Marjorie Gilbert, author of The Return, made an empire gown from a Janet Arnold pattern and featured it on her website. She graciously answered some of my questions about the process of its creation. Below sits the interview.
Vic: Marjorie, did you purchase a pattern for the gown and is this your first one? Where will you wear it, and did you make it for a purpose? What material is the gown made of? Is this the first empire gown you have ever attempted? What accessories will you use with the gown?
Marjorie: The pattern I used was a drawing on graph paper in Janet Arnold’s Book, Patterns of Fashion, Englishwomen’s Dresses and Their Construction, c 1660 – 1860. I went that route because I liked how the bodice piece looked smooth and ungathered, even though it’s actually gathered in two places along the top. Since I had already made a Spencer from Janet Arnold’s book, as well as an evening gown that’s circa 1940 from another one of her books, I thought it’d be a piece of cake.
It was not a piece of cake.
I made the pattern myself from the book. You can see some of the patterns in these two links to my site: Click here and here. The latter picture shows three different patterns pieces for the center back, which were the three different versions of the gown. The center back pattern piece of the back which is on the left is what was illustrated in the book–which was obviously for a shorter and smaller woman (something I didn’t take into account, even though the gown was described as being circa 1798 – 1805). Because of the project, I learned about scaling up pattern pieces, the importance of mock-ups (This image shows the mock-up in white and blue fabric of the back seams, which was then translated into the finished fabric in the lower left), and draping. As an English major who did spend a lot of time in costume shops, but received no formal training, it was a very challenging project.
The gown is made of bleached muslin. The skirt back, which forms the train, is one piece of fabric that’s 58 inches wide 58 inches long. The original bolt of fabric was about 5 feet tall on its roll. I used white cotton for the bodice piece with an ivory, jacquard floral pattern.
This is the first period Empire gown I’ve made myself. I did make one out of crushed velvet from a dress I saw in a catalogue, but that was more of an evening gown.
As for accessories, I wear a locket on a gold chain that contains a lock of my husband’s hair, period-ish earrings, black half boots (for comfort and durability–even though the paten for elastic wasn’t filed until the 1830’s), and long white gloves. A friend made me the bonnet, which is actually Regency, but I’ll wear it anyway. I also made a set of stays from a pattern by the Mantua Maker . When I have the time, I’ll make a chemise and petticoat as well, probably from this site. Right now, I just use two slips: one half slip that reaches to my ankles, and a full slip that I’ve altered so it’s not so form-fitting at the top. The full slip plays the role of the chemise, and goes beneath the stays.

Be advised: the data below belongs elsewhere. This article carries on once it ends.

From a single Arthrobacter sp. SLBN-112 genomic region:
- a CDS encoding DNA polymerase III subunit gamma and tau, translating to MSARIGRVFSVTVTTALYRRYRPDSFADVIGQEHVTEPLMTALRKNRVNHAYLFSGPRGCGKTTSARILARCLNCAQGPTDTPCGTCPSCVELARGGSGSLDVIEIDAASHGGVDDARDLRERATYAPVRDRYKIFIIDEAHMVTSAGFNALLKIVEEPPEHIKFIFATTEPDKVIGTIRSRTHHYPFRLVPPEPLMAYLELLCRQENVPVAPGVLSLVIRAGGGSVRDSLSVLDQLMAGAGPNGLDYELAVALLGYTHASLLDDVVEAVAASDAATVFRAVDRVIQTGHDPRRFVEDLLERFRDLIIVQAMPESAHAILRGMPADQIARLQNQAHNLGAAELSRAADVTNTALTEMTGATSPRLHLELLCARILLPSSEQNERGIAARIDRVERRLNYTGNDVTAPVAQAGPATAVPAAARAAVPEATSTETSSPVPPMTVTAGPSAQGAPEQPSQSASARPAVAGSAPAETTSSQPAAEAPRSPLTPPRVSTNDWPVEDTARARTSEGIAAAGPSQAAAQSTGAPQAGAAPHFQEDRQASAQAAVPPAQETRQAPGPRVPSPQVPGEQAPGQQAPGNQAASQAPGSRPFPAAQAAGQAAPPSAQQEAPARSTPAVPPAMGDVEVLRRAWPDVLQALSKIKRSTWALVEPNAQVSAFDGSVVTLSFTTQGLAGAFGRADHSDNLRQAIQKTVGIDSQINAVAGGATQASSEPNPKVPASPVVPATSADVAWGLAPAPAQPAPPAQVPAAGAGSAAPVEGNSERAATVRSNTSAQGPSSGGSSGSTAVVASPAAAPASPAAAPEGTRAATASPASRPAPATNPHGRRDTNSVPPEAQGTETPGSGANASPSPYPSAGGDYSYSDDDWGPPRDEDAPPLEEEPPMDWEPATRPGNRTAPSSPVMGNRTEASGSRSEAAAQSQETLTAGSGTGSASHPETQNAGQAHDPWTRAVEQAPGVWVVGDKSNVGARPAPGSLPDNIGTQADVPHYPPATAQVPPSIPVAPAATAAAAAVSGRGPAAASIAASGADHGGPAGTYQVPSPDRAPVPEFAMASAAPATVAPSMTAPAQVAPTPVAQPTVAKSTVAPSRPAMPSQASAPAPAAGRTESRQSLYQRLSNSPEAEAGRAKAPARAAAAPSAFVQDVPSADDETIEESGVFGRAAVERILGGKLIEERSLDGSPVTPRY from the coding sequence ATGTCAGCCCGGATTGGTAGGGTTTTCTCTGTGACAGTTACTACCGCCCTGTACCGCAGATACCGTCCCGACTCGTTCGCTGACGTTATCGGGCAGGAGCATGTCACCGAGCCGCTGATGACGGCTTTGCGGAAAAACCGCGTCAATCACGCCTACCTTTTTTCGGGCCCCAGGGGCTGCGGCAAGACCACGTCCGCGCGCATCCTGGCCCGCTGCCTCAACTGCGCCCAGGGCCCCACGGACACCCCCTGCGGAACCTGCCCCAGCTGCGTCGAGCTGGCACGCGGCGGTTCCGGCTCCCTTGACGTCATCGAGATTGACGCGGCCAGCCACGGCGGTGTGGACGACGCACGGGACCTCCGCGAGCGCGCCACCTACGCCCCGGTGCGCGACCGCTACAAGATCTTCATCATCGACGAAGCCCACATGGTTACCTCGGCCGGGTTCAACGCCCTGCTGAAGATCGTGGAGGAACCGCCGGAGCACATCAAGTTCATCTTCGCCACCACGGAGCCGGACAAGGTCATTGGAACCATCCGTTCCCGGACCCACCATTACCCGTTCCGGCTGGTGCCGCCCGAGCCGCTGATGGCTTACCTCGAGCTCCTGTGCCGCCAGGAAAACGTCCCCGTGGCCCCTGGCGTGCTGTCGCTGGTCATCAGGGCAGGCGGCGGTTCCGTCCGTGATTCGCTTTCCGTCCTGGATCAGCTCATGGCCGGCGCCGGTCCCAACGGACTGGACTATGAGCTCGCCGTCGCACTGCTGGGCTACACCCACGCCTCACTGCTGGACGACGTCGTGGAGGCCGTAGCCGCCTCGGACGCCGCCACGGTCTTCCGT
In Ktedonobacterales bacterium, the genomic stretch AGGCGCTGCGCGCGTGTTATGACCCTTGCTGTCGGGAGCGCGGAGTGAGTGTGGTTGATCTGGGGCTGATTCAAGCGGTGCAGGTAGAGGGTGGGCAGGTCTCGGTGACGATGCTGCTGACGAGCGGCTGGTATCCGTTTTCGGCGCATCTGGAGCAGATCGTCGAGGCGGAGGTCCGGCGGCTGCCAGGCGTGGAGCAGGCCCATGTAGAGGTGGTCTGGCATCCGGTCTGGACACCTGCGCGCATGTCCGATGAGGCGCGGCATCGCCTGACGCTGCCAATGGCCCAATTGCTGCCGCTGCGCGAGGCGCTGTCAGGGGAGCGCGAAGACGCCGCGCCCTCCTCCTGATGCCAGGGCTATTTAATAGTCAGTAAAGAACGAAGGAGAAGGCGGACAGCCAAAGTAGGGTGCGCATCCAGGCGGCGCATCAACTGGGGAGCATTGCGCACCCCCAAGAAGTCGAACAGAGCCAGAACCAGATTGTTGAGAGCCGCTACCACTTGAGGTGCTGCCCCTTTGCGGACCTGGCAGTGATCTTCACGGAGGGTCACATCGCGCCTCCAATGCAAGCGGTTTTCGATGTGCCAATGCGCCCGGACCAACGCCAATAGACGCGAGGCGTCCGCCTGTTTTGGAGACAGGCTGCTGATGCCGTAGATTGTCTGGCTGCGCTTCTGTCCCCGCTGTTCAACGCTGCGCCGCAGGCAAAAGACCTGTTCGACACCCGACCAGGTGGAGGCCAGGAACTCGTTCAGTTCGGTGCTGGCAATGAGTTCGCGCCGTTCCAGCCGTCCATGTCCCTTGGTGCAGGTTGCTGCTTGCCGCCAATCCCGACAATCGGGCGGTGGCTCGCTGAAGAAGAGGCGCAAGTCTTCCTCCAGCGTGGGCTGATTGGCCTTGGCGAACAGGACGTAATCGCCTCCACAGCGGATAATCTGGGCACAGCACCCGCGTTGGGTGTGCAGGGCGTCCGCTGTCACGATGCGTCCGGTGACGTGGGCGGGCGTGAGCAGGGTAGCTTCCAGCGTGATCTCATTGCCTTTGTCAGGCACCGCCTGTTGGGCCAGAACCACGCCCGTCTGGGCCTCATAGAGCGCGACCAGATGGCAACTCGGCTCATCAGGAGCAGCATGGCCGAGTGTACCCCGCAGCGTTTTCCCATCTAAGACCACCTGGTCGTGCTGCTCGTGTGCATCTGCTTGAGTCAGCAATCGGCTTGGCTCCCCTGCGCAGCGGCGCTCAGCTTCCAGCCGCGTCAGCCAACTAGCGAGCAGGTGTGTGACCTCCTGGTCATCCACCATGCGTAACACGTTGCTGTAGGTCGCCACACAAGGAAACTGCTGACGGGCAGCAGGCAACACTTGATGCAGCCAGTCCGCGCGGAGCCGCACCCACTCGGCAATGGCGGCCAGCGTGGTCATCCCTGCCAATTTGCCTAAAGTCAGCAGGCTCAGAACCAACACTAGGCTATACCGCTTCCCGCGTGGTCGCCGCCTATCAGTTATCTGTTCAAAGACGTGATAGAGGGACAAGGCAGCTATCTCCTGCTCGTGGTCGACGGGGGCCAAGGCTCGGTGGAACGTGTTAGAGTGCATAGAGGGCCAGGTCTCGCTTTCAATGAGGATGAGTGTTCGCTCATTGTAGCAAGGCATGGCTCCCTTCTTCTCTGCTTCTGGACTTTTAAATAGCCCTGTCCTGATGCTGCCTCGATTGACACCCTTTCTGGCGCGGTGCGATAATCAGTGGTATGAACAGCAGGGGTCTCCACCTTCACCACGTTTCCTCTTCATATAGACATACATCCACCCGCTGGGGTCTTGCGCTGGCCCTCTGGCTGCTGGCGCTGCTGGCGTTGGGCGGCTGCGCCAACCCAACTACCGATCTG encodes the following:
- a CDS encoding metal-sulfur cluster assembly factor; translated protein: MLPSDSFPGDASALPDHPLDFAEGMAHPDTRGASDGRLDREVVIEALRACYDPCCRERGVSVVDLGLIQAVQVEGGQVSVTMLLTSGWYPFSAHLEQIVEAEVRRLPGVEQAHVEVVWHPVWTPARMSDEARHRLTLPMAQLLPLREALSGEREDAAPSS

I wear the gown to book signings, and everywhere else that I can think of, though the train makes walking and turning quickly a liability–not to mention the risk of others who might trod on it as well. I have also worn it to my writers group, since two of the members of my group weren’t able to travel to a book signing I had at Borders in South Portland, Maine. As most of my books seem to be set in the early 1800’s, I’ll be set for a while. When I move on into the later part of the century, I’ll have to make another gown, probably also from Janet Arnold’s book. I made the gown because I love the period, and I love period clothing. In the 1980’s, I worked as a costumer’s apprentice at the Theatre at Monmouth, the Shakespearian theatre of Maine, and learned a great deal from the wonderful costume designer, Hillary Derby. She also showed me Janet Arnold’s book.
I hope that answers your questions. As someone else has expressed an interest in my describing getting dressed in the gown, from the stays up, I’ll be adding that to the website, hopefully during next weekend
PS. You can find information about Janet Arnold by reading a review of the book I used for the project here. Janet Arnold died in 1998. I’m very sorry I never got the chance to tell her what influence she had on my life…
- Janet Arnold Obituary: Includes extensive biography
- Janet Arnold’s Polonaise Gown at Katherine’s Dress site
- The Little White Regency Dress
- Link on this site to another contemporary version of a beautiful Regency gown
Update: Click here for my interview with Marjorie about her regency stays.